Found 927 Documents across 93 Pages (0.008 seconds)
  1. The global geography of human subsistenceGavin, Michael C. - Royal Society Open Science, 2018 - 8 Hypotheses

    In this article, the authors seek to determine cross-culturally valid predictors of dominant types of human subsistence around the world. They did this by formulating multiple models that incorporate different combinations of environmental, geographic, and social factors. These models were then used to test various hypotheses posed throughout the anthropological literature surrounding factors that determine dominant subsistence strategies.

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  2. Let's go fishing: A quantitative analysis of subsistence choices with a special focus on mixed economies among small-scale societiesAhedo, Virginia - PLoS ONE, 2021 - 3 Hypotheses

    In this study, the authors analyze subsistence economies to better understand their variability and success, the role of the environment in different subsistence choices, and the relevance of fishing, specifically in mixed economies. They find regular subsistence patterns, suggesting that not all subsistence combinations are successful. Their findings also indicate that environment influences subsistence choice, mixed economies are common, and that fishing plays a key role in mixed economies.

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  3. Children's play in cross-cultural perspective: a new look at the six cultures studyEdwards, Carolyn Pope - Cross-Cultural Research, 2000 - 1 Hypotheses

    This study reanalyzes data from a previous study on variations in children's play from the Six Cultures project. Data described four types of play: role play, fantasy play, imaginative play, and creative-constructive play. Results shed light on the interplay between cultural, historial, economic and material conditions on the type and amount of play, as well as gender differences in play.

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  4. Children's work and women's work: a cross-cultural studyBradley, Candice - Anthropology of Work Review, 1987 - 2 Hypotheses

    This article tests a model for the patterning of the sexual division of children's labor.

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  5. Factors in the division of labor by sex: a cross-cultural analysisMurdock, George Peter - Ethnology, 1973 - 9 Hypotheses

    This article investigates factors influencing the division of labor by gender, including occupation specialization, the type of material labor involves, the presence of the plow, nomadism, and the advantage that a product may yield to either sex. Hypotheses are widely supported.

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  6. Cassava production and processing in a cross-cultural sample of african societiesRomanoff, Steven - Behavior Science Research, 1992 - 12 Hypotheses

    This exploratory study seeks to explain cassava production and processing in Africa by considering cultural, agronomic, and environmental data. After examining the descriptive results of the agricultural and social contexts of cassava use, the authors build upon Boserup's population density model (1965) to analyze their own hypothesized model of cassava's importance among the sampled societies.

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  7. The origins of the economy: a comparative study of distribution in primitive and peasant economiesPryor, Frederic L. - , 1977 - 39 Hypotheses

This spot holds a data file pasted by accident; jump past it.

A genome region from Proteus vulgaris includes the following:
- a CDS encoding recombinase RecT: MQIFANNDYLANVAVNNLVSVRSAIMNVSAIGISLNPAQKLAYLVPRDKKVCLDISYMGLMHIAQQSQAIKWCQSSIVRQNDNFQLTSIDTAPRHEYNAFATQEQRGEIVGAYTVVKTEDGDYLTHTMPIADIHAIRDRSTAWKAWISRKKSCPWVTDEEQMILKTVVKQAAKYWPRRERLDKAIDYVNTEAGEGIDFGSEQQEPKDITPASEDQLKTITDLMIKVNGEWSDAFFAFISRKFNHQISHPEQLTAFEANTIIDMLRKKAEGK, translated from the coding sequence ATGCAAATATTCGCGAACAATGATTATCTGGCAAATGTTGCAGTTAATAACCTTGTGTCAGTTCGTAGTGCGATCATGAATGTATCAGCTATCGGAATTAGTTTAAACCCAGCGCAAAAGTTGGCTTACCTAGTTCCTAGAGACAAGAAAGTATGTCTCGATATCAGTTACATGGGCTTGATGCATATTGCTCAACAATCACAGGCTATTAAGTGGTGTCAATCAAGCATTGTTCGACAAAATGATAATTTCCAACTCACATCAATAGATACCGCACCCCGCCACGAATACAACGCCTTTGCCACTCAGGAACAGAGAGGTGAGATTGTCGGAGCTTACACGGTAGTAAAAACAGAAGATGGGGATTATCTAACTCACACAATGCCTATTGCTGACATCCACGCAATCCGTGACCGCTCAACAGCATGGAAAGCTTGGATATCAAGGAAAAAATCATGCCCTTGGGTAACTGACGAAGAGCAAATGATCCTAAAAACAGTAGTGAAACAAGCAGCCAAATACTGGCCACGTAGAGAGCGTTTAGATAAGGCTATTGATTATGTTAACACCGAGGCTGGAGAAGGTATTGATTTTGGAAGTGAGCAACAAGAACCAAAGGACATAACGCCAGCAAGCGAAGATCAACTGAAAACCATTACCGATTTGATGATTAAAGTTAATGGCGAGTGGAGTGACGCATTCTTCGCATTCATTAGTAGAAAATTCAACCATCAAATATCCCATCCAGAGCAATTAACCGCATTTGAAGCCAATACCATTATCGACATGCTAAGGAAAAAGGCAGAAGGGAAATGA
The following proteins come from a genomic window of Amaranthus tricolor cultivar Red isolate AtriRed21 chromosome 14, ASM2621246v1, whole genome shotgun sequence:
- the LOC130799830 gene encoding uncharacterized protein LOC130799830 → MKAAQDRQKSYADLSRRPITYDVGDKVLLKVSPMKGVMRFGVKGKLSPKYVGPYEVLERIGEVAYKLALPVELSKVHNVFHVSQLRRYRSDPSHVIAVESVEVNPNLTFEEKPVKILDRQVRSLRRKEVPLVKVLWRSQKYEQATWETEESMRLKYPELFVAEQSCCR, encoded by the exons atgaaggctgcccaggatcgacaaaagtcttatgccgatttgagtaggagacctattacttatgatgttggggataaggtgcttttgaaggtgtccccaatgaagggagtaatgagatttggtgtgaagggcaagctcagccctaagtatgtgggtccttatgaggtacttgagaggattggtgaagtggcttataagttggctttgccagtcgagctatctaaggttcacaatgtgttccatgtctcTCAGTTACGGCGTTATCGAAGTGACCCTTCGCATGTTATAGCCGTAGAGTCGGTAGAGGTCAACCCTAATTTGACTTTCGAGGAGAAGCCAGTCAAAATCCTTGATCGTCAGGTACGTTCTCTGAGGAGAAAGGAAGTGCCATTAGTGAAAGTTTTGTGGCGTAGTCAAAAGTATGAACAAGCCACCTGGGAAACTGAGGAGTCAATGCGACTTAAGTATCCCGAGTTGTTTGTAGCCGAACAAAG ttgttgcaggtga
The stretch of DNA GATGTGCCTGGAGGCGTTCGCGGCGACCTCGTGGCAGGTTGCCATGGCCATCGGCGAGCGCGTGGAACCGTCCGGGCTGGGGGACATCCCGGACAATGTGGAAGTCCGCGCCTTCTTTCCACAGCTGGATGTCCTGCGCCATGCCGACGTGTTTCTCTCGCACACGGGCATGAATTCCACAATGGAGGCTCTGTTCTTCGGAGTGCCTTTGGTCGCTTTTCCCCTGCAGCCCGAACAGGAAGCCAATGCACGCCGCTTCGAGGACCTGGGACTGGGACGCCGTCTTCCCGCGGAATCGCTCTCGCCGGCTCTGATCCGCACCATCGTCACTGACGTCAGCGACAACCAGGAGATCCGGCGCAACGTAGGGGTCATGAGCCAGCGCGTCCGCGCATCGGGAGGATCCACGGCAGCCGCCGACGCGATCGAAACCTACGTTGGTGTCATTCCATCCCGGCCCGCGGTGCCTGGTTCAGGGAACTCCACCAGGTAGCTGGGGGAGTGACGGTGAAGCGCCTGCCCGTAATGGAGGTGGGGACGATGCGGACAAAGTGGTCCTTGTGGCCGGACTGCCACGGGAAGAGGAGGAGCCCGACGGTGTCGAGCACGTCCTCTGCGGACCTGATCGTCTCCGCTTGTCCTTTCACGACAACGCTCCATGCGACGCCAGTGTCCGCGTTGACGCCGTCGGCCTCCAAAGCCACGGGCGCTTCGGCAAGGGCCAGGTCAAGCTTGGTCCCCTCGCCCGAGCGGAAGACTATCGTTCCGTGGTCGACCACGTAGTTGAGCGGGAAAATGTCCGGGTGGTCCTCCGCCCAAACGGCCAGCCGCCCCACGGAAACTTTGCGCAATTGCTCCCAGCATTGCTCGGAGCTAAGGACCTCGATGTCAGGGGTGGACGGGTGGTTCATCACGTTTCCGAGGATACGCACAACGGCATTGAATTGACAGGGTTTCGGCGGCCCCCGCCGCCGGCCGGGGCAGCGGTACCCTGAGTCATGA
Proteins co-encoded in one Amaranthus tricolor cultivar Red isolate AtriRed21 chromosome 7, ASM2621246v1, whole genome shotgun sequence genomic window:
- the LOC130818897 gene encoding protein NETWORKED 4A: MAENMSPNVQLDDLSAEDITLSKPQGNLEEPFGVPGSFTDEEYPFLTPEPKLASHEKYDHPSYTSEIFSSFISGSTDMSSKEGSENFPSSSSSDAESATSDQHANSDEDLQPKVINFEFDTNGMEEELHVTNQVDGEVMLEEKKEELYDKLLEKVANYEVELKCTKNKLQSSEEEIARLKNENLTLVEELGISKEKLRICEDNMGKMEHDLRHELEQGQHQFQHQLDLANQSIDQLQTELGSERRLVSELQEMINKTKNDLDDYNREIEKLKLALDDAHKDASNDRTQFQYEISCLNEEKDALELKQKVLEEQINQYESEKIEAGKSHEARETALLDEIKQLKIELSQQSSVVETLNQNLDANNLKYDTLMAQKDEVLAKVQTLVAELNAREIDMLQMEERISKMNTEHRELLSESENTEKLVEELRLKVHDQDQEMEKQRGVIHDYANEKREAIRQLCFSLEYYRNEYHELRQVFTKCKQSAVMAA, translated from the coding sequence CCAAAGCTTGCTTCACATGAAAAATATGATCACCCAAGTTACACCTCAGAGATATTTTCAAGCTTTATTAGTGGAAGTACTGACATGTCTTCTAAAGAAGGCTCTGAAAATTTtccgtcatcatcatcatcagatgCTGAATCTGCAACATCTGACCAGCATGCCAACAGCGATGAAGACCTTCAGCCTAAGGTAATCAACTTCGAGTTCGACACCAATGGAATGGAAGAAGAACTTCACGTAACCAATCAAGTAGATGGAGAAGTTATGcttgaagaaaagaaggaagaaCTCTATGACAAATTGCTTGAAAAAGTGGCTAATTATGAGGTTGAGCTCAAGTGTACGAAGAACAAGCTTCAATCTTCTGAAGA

Considerable disagreement exists in regard to the origin and distribution of economic phenomena such as money, slavery, markets, exchange, and imbalanced transfers. Here the author utilizes a worldwide cross-cultural sample of 60 pre-industrial "societies" to empirically test many economic hypotheses, with a focus on distributional mechanisms and institutions.

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  8. What hunters do for a living, or, how to make out on scarce resourcesLee, Richard B. - Man the Hunter, 1968 - 2 Hypotheses

    The purpose of this paper is to analyze thesubsistence activities of the Kung Bushmen. These activities are then used as a benchmark for comparing other hunting and gathering societies. A cross-cultural analysis asks: To what extent are the Bushmen typeical of hunter-gatherers in general? Finding suggets that, as a less reliable subsistence source, hunting is only used as the primarily subsistence strategy when there is no alternative viable subsistence strategy. Findings also suggest that hunting is the dominant mode of subsistence only in the highest latitudes.

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  9. Sex, power, and resources: ecological and social correlates of sex differencesLow, Bobbi S. - International Journal of Contemporary Sociology, 1990 - 15 Hypotheses

    This article focuses on ecological correlates of sexual division in the control of resources. The author tests several ecological theories put forth by others. Sex coalitions are examined in humans, and sexual dimorphism in resource acquisition and control is discussed.

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  10. Society system and sexual lifeDe Leeuwe, J. - Bijdragen tot de Taal-, Land- en Volkenkunde, 1970 - 8 Hypotheses

    The author investigates the associations between production relations, the character of productive forces, and sexual life. A significant correlation was found between production relations and the character of productive forces. Results also showed that more sexual freedom is associated with higher level of development of productive forces and an absence of internal oppression.

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